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May 23, 2005
Working in China
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Country Name

  • conventional long form: People's Republic of China
  • conventional short form: China
  • local long form: Zhonghua Renmin Gongheguo
  • local short form: Zhong Guo
  • abbreviation: PRC

Capital: Beijing

Government Type: Communist state

Population: 1,306,313,812 (July 2005 estimate)


  • Daoist (Taoist),
  • Buddhist
  • Muslim 1%-2%
  • Christian 3%-4%
  • Note: officially atheist (2002 est.)

Languages Spoken

  • Standard Chinese or Mandarin (Putonghua, based on the Beijing dialect)
  • Yue (Cantonese)
  • Wu (Shanghaiese)
  • Minbei (Fuzhou)
  • Minnan (Hokkien-Taiwanese)
  • Xiang, Gan, Hakka dialects
  • minority languages (see Ethnic groups entry)

Currency: Chinese yuan or Renminbi yuan in Chinese

GDP: purchasing power parity - $7.262 trillion (2004 estimate)


China is one of the world's great civilizations, with a written history going back 3,500 years and a tradition of leading the world in the arts and sciences since ancient times. Today, after a tumultuous 20th century, China has the world's second largest GDP, and economic power has been disseminated. Also, China is home to 20 percent of the world's population.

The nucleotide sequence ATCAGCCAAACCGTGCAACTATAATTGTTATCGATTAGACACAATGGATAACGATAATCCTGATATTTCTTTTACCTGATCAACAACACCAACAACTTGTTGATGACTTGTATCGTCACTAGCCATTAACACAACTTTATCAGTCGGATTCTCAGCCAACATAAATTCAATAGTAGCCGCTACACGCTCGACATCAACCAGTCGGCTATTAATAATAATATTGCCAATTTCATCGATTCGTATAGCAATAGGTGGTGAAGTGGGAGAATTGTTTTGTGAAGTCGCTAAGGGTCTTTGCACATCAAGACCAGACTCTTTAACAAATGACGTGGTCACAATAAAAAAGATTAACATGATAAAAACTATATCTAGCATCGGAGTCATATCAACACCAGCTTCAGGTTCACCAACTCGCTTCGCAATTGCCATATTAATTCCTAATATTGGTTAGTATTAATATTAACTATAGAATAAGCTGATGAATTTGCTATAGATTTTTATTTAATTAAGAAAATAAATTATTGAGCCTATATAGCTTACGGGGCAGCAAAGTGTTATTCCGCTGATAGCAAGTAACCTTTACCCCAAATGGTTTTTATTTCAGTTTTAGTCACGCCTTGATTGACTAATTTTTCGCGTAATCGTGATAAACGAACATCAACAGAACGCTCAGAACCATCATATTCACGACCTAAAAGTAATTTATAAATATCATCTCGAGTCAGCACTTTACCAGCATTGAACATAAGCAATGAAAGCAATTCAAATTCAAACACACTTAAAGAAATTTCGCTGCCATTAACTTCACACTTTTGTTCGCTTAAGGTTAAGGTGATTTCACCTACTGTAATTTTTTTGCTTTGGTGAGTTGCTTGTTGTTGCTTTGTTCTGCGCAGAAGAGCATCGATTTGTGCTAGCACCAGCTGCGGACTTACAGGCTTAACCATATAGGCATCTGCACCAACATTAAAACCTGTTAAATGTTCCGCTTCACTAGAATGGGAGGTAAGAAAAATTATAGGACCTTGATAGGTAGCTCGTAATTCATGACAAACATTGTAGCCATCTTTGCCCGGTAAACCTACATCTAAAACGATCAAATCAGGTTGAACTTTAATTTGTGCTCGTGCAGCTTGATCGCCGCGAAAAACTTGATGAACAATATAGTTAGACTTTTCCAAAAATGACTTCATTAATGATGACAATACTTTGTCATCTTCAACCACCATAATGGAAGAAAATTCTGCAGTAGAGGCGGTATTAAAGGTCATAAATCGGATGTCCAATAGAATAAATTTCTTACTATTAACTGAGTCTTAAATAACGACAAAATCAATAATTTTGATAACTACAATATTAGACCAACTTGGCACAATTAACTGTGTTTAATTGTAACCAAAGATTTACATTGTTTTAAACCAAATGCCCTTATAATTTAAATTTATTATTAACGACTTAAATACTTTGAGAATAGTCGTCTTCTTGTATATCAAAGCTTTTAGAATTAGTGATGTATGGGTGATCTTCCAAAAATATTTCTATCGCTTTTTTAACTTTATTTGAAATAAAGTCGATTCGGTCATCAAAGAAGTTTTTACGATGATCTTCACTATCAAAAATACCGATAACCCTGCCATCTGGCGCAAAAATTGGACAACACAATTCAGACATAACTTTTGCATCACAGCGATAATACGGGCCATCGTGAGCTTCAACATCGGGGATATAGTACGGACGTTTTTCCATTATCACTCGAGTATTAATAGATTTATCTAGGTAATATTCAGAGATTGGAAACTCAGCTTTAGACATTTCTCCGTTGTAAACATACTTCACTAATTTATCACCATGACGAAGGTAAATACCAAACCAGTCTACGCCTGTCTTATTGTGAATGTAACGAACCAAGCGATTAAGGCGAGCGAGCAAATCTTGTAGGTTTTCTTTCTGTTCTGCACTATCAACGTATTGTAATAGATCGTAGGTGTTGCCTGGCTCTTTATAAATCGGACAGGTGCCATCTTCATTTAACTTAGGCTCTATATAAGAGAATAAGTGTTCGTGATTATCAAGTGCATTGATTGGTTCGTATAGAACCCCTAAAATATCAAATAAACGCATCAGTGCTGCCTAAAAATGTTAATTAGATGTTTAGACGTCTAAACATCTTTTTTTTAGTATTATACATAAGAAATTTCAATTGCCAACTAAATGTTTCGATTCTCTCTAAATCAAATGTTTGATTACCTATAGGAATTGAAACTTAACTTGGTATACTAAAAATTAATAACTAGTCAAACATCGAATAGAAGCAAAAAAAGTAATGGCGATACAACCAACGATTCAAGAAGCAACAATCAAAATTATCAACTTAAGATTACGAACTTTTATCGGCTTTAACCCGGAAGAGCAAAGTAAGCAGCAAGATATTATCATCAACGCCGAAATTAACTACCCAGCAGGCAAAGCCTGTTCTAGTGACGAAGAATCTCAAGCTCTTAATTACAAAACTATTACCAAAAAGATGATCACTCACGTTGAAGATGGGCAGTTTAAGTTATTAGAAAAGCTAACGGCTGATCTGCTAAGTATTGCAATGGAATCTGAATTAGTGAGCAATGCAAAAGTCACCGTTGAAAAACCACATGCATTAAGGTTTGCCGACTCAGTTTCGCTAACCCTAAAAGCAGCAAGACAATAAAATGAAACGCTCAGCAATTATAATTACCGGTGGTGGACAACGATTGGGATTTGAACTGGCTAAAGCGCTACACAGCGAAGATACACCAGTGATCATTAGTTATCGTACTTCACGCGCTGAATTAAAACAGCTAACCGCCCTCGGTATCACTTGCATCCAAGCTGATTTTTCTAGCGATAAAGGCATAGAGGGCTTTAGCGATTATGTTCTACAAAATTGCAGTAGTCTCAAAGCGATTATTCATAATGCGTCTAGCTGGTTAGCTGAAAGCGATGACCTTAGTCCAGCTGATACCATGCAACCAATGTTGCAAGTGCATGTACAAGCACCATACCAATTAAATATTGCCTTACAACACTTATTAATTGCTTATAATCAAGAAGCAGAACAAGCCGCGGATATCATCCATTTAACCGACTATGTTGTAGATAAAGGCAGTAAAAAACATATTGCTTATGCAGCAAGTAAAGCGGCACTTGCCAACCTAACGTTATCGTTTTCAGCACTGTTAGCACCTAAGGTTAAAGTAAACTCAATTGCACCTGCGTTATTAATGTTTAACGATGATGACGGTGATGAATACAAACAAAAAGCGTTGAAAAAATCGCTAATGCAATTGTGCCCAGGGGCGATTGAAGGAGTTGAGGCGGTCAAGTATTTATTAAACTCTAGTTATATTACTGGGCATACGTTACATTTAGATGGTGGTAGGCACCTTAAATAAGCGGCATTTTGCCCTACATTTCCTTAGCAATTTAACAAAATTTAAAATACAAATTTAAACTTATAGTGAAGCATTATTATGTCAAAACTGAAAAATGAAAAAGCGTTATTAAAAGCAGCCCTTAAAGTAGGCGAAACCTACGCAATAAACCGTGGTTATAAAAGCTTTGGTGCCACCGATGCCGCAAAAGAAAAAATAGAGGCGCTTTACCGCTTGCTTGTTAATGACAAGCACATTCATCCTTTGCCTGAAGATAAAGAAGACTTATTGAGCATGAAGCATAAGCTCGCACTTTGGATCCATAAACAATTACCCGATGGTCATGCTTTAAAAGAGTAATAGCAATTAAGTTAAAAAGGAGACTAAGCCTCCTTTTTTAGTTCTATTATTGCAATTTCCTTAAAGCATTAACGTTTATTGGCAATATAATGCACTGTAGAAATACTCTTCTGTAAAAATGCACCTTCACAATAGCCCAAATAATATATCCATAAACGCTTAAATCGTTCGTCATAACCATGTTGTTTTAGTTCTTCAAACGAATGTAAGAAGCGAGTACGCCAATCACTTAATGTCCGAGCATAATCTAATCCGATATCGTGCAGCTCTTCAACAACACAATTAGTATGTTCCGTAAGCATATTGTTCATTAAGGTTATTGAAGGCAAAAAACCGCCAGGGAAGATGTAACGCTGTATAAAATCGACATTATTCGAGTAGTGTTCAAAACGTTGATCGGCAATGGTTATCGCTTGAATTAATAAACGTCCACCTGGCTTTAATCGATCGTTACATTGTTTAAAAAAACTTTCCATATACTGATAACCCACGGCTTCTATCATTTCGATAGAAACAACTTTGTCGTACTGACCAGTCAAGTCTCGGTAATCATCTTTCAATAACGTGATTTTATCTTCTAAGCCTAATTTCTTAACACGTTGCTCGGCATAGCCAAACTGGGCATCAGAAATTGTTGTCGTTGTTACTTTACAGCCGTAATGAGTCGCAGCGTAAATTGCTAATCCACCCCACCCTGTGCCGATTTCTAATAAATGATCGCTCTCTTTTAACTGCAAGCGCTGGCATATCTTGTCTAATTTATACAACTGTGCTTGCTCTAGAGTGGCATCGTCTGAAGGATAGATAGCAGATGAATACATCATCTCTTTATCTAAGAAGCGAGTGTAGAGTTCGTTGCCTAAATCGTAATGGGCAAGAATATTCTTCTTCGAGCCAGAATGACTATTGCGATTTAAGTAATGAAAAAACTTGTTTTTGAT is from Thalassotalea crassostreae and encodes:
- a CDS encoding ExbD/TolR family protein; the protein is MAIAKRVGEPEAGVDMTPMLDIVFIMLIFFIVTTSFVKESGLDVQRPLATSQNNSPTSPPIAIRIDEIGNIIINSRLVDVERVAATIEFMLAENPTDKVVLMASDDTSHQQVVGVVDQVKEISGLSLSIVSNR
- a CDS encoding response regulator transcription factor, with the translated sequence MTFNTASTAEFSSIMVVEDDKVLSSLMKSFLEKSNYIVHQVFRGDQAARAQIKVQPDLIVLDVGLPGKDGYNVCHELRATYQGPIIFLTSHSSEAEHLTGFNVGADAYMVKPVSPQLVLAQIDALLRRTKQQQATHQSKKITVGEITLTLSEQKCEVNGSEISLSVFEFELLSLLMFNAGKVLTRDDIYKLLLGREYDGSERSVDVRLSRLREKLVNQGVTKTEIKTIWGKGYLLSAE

China has experienced more than 20 years of unprecedented economic growth, during which the economy has grown faster than any other in history. China is among the world's largest producers of many agricultural products, including rice, potatoes, and sorghum. Other important industries in China include iron, steel, coal, armaments, and textiles. In the coming decade, the automobile and petrochemical industries are expected to grow rapidly.




For centuries China stood as a leading civilization, outpacing the rest of the world in the arts and sciences, but in the 19th and early 20th centuries, the country was beset by civil unrest, major famines, military defeats, and foreign occupation. After World War II, the Communists under MAO Zedong established an autocratic socialist system that, while ensuring China's sovereignty, imposed strict controls over everyday life and cost the lives of tens of millions of people. After 1978, his successor DENG Xiaoping and other leaders focused on market-oriented economic development and by 2000 output had quadrupled. For much of the population, living standards have improved dramatically and the room for personal choice has expanded, yet political controls remain tight.

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